Where is God as the blameless Son murdered by the miscarriage of justice is sealed into a borrowed tomb? So far away, it seems! Ah, but God’s justice is speedy, indeed! On the third day, God raised Jesus from that dark tomb, justifying his bloody death on that seemingly unjust cross. So where is your justice when God is silent? It, too, is hidden in Christ. It is hidden in his bloody death and glorious resurrection. In Christ God’s justice prevails and abounds in the most backwards way possible: we sinners are made saints because of the God-Man who was made to be sin for us (2 Corinthians 5:21). In Christ, God’s justice will come speedily to you, even when all appearances are to the contrary. Therefore, pray persistently, holding God to his promises and his justice in Christ Jesus. And when the Son of Man comes, he will find faith on the earth, the faith which he creates, sustains, and justifies. The faith which prays persistently.

Therefore, let us pray :

 Our Heavenly Father,

You resurrected your Son from the grave on the third day, fulfilling all promises, so that we may have a confident hope that You have defeated both death and the devil, and that You will bring us to be with You in eternal rest.

Just as You have fulfilled the promises concerning Your Son, we pray that You may fulfill Your promise that Your Word would not come back empty. We pray that Your Word may be preached with utmost purity, that Your Spirit would work in the hearts of those who hear Your Word, and that You may save them from the darkness and transfer them to the kingdom of Your beloved Son, in whom we have redemption and the forgiveness of sins.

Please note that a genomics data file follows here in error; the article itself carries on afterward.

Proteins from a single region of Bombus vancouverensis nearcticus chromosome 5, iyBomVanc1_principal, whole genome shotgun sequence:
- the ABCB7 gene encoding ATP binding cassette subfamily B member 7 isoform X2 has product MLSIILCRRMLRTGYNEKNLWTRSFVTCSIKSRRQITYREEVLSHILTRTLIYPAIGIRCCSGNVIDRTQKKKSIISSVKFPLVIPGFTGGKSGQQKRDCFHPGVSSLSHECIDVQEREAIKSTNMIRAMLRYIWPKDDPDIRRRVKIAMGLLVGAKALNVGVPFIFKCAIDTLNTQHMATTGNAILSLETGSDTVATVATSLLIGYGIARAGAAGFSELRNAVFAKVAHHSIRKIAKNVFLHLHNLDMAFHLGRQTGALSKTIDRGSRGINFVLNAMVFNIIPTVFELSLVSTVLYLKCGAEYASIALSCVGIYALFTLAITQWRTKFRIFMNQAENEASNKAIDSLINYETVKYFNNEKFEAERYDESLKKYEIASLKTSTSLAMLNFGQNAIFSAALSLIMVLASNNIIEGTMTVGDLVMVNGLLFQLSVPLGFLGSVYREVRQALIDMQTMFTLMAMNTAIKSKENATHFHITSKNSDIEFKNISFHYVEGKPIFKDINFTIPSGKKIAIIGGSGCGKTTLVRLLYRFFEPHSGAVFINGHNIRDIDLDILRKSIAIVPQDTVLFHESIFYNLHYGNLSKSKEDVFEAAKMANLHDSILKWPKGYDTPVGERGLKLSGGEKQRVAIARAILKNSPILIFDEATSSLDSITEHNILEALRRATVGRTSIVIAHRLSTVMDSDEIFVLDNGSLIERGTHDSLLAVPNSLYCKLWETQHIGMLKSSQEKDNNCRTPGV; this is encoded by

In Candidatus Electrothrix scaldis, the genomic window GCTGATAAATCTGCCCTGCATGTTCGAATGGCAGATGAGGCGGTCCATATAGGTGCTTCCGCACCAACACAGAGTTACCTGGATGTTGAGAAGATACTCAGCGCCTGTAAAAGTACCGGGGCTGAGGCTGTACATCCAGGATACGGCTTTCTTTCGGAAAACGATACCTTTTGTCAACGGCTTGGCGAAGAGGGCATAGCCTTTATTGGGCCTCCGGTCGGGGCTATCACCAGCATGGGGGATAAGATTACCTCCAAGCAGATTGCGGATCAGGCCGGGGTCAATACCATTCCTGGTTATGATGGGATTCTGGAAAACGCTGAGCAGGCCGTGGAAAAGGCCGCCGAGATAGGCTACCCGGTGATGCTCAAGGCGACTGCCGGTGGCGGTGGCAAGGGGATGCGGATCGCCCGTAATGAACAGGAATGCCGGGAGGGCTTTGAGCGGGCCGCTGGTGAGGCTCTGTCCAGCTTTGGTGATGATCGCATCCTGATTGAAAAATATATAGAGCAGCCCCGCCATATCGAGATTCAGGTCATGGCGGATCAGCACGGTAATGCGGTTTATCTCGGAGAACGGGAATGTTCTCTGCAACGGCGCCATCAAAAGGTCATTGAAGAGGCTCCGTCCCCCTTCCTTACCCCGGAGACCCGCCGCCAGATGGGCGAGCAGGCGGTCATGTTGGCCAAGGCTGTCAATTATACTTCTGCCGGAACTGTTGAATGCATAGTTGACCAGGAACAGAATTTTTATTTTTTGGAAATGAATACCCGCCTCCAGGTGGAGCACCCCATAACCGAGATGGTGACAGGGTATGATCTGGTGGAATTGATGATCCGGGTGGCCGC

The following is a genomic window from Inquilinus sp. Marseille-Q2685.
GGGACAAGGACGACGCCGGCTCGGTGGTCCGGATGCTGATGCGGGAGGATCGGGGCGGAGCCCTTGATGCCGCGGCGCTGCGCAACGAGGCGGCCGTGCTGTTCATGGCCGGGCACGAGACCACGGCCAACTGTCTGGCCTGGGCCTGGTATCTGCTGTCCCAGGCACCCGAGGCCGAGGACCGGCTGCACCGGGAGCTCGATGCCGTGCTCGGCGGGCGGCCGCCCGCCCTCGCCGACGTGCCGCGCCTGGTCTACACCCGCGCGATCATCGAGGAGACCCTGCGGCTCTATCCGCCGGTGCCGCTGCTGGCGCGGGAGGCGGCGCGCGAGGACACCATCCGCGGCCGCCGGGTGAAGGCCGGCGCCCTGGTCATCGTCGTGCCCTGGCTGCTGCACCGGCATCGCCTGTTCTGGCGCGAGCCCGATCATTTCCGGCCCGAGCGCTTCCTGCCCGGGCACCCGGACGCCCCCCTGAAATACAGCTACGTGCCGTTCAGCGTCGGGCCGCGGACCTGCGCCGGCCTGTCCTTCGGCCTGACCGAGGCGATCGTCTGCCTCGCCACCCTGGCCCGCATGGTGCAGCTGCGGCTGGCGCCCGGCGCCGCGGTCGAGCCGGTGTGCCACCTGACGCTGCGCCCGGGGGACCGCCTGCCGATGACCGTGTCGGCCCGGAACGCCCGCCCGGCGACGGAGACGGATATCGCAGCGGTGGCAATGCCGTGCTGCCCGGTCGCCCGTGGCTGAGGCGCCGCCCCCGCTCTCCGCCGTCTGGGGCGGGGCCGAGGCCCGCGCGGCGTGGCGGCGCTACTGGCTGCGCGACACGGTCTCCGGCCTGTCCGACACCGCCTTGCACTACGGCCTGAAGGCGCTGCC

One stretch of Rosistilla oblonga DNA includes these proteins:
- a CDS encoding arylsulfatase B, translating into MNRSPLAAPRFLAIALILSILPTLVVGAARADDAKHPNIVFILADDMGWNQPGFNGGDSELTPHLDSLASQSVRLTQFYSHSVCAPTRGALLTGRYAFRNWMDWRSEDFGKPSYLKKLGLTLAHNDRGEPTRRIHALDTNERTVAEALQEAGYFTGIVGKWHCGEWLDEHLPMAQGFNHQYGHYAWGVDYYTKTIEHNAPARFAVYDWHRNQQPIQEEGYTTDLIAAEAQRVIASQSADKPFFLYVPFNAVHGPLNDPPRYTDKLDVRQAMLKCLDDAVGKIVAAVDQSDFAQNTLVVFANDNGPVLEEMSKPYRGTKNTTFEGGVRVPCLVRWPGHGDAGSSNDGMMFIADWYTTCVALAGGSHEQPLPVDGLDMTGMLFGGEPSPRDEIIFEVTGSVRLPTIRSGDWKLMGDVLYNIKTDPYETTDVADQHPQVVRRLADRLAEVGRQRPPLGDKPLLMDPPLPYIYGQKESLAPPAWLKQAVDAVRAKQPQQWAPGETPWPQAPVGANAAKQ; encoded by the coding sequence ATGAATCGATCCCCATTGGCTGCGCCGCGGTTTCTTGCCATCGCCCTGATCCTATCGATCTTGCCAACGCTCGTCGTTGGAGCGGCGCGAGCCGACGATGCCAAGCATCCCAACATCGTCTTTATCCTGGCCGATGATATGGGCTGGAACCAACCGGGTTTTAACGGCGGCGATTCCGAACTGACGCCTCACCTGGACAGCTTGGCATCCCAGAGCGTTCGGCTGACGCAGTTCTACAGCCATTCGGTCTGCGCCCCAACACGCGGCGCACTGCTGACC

We pray for all the workers within the SCEAV (Silesian Lutheran Church of the Augsburg Confession) – the pastors, deacons, vicars, teachers, elders, and volunteers. We pray that You would lead them in their called vocation. We pray that Christ may be present in their lives by receiving Your Son’s gifts in both Word and Sacrament. We pray that prayer would be continual in their lives, so that everything – whether difficulty or blessing – may be brought before Your throne.

We pray that You would give these workers wisdom to carry out their responsibilities as church leaders. Give them the wisdom to lead Your flock. Give them the wisdom for building relationships with those outside the church – with those who still need to hear Your saving message!

In Jesus’ name we bring all of this before You.

(This is taken from the summer newsletter of Ryan and Stanka Volkman serving the Lord in the Czech Republic, and was edited only for length. This prayer was composed by them for the people of the Czech Republic and the work being done there. As you persistently bring your own prayers and petitions before the Lord, we humbly ask that you also keep our missionaries, mission projects, and church partners in the Eurasia region in your prayers.)